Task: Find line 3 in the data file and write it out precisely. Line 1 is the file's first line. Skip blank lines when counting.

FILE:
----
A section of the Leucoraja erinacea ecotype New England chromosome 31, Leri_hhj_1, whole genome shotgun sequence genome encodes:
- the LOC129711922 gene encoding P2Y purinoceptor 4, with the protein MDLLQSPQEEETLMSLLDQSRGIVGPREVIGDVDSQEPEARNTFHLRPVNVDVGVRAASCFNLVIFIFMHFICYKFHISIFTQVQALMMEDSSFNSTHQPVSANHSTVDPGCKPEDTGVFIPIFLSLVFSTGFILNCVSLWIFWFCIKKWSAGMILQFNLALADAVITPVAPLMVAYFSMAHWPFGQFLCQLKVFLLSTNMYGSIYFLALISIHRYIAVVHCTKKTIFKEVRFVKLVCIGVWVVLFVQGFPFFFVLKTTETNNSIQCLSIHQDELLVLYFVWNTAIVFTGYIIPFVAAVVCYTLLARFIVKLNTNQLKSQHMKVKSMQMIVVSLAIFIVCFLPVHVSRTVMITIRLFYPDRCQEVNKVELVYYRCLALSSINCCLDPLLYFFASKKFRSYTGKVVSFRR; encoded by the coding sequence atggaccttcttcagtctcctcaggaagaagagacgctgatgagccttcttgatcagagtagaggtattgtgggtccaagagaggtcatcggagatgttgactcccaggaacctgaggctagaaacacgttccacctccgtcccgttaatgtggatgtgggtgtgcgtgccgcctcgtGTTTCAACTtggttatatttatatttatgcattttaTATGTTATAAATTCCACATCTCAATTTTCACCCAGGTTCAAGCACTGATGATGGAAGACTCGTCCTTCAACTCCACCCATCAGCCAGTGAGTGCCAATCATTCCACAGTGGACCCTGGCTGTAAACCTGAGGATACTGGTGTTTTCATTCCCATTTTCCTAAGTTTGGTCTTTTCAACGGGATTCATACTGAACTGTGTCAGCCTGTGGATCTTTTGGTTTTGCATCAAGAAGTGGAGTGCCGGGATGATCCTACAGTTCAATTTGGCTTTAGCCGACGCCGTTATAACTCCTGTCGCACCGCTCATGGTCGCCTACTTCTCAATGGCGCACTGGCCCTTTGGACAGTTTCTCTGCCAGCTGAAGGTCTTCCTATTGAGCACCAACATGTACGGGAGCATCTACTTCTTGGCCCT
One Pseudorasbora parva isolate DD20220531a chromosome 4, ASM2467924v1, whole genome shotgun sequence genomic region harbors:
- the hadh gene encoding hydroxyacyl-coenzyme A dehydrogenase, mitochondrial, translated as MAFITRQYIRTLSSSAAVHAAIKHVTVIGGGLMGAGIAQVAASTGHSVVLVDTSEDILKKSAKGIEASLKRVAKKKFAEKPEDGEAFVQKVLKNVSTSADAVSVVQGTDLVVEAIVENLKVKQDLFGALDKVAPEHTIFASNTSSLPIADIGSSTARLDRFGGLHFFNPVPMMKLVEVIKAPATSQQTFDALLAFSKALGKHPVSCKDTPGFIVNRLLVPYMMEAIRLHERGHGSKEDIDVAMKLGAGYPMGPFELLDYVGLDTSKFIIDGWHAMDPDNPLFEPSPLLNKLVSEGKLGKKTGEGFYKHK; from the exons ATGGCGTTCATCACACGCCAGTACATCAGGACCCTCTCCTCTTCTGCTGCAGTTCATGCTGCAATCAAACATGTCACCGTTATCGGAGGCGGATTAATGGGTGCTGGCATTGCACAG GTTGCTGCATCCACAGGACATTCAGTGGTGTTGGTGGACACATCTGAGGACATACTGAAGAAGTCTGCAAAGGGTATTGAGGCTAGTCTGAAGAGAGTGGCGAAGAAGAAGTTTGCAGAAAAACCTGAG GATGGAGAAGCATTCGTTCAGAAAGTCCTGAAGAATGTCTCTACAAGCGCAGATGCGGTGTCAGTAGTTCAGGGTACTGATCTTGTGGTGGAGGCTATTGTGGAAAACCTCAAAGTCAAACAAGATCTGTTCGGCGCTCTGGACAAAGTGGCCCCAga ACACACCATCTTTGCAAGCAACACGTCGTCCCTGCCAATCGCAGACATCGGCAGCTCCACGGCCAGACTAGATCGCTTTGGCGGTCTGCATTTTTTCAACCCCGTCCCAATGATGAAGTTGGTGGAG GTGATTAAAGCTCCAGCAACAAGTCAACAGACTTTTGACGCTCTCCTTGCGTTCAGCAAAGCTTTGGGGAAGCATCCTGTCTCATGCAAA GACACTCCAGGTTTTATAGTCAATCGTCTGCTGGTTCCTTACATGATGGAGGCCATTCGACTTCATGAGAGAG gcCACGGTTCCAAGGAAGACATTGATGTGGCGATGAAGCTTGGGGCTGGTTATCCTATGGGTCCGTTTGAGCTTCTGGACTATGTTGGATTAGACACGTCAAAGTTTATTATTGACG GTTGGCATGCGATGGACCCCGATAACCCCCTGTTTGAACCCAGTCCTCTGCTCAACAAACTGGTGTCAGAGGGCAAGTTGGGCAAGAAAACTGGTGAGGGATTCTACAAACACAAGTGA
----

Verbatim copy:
One Pseudorasbora parva isolate DD20220531a chromosome 4, ASM2467924v1, whole genome shotgun sequence genomic region harbors: